After plumbing the depths of nine feet below sea level in our last post, we're now going to scale the heights. Ramsey Heights in fact. The settlement of Ramsey Heights is not perhaps as grand as it sounds, but it is built on a hilltop - the summit of which is one whole metre above sea level! They have an odd sense of humour in the Fens.**
But it does have a tiny jewel of a nature reserve on what used to be a brickworks. The building above has been renovated and repurposed as a visitor centre, and in less restrictive times than these, you can still see some of the original works inside.
It has some absolutely beautiful carved benches where you might sit and have your packed lunch - not that we did of course. Oh no, we squatted uncomfortably on some damp, upturned logs, then later found this magnificent seat just around the corner.
There are a few little water channels where, in brickmaking days, boats moored for loading. It's recorded that on at least one occasion the bricks were still hot and set fire to the boat. But we're on our way to Woodwalton Fen which is a much more extensive site.
The first thing you notice on arrival is that the whole reserve is surrounded with a water channel, very much like a moat. This has enabled water levels to be maintained, which has preserved many of the fen plants and flowers. If you peer into the distance you can see that the water (and the reserve) stands higher than the surrounding land. Not only has the peat shrunk as it's dried out, but also high winds after a dry spell can cause a dust storm. A "fen blow" as it's called locally.
Everything's very lush and green as you walk around, which is hardly surprising as the water level in the channels is maintained at virtually the same level as the path. The paths can be a bit squelchy and in winter or after heavy rain you'd need rubber boots.
A few fungi are colonising any felled trees.
And other timber has been transformed into more of those carved benches, a wooden Long-Eared Owl peers out from the ivy. It's a good deal easier to find and photograph than its real-life counterpart!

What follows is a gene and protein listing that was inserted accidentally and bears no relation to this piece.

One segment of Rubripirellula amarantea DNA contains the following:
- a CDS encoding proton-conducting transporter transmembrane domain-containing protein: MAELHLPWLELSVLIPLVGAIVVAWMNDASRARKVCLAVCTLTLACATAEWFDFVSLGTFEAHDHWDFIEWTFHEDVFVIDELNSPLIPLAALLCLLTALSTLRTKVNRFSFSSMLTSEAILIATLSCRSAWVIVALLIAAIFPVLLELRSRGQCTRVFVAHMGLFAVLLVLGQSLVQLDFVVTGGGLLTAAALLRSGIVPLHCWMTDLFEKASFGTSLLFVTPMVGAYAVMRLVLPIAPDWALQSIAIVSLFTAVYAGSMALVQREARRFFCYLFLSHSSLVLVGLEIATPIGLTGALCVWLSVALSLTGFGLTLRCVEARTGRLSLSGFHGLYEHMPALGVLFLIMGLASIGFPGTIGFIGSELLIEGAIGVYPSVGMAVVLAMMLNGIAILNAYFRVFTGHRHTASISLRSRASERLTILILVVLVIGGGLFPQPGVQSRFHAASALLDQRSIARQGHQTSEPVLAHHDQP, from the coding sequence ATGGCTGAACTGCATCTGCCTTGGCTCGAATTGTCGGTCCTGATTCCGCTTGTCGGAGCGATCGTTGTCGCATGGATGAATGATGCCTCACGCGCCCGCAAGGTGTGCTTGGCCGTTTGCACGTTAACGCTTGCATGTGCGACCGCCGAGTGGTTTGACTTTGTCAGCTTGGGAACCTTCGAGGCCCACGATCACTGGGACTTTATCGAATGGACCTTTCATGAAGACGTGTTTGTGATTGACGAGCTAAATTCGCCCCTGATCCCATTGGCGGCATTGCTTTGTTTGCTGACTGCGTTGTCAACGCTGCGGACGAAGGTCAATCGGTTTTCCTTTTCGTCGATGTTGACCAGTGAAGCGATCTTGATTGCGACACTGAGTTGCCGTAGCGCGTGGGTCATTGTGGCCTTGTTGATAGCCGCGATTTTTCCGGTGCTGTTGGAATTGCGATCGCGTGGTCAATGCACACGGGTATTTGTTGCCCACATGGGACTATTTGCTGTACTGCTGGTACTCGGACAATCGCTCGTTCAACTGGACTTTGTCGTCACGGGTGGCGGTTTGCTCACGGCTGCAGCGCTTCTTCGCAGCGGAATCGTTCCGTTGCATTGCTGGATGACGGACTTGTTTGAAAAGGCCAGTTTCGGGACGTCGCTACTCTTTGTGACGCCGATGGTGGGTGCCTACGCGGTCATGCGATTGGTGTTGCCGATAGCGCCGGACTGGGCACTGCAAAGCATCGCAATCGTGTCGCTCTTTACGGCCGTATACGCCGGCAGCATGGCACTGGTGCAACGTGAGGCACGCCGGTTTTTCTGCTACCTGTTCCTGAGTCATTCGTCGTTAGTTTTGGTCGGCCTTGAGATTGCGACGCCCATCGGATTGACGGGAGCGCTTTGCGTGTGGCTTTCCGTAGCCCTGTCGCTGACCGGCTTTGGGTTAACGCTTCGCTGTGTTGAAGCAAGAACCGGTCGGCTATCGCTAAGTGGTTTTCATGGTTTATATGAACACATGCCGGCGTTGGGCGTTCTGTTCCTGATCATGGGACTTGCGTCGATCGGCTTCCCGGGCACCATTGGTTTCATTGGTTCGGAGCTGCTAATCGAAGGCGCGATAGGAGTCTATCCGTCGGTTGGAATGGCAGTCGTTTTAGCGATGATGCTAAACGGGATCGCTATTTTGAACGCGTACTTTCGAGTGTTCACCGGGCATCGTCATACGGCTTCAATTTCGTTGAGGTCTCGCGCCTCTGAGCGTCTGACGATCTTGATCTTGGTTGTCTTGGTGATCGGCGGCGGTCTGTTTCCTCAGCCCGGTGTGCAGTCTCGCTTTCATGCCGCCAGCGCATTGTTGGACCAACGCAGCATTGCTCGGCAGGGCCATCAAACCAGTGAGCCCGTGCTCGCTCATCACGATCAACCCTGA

And standing in the centre of the reserve is this this thatched bungalow on stilts. It was built for Charles Rothschild who bought this remnant of fen in 1910. He was a very successful banker who also bought Wicken Fen, where he founded Britain's first nature reserve, in 1899. When he wasn't counting his money he was counting and identifying moths, fleas and other insects for he was an leading amateur entomologist. One wonders what the local farmers made of Rothschild and his pals wandering about at night searching for moths.
Rothschild's collection of 260,000 fleas can apparently be seen in the Natural History Museum, though he's perhaps better known as the compiler of the Rothschild List, 284 sites which he had visited and thought would be suitable for preservation as nature reserves. This led to the formation of the Wildlife Trusts. If you want to read about how the various sites have fared then you need to read a little book called "Prophet And Loss: Time And The Rothschild List" by Simon Barnes.
Rothschild's children were an interesting lot too:
Miriam Rothschild became a famous zoologist, entomologist and campaigner on mental health issues.
Victor became an intelligence officer in WWII and went on to be an advisor to Edward Heath and Margaret Thatcher;
and Nica moved to New York and became a patron of the jazz musicians Charlie Parker and Thelonious Monk. She even took legal responsibility when Monk was busted for drugs (presumably because she knew that the punishment for a member of the wealthy banking family would be much more lenient than for a black jazz pianist). Monk wrote the tune "Pannonica" (her full name) for her. Incidentally pannonica is the name of a moth, bestowed upon her by her entomologist father. Rather appropriate for someone who lived a nocturnal life in the jazz clubs and bars of New York. But we digress...
Down at the far end of the reserve you can stare into the future. This is some of the land which has been acquired for the Great Fen project. Already Marsh Harriers are quartering the ground and some Common Cranes spent much of last winter there.
But we've just time to fit in one more location...
Monk's Wood is an area of ancient woodland, parts of which are used by the Centre For Ecology And Hydrology for their various projects and experiments. I wanted to visit to find out how much scope there was for future walks there.
Quite a bit of walking as it turns out, with marked wildflower and butterfly walks in the appropriate season.
And that concludes our whistle-stop tour of the north-west corner of Cambridgeshire and its nature reserves. We may well be back....
(** the archaeologist and TV personality Francis Pryor believes this quirky predilection for ridiculously inappropriate description is why the soaring 266ft (81m) tower of St Botolph's Church, at Boston in Lincolnshire, is known as "Boston Stump". It's a better explanation than many).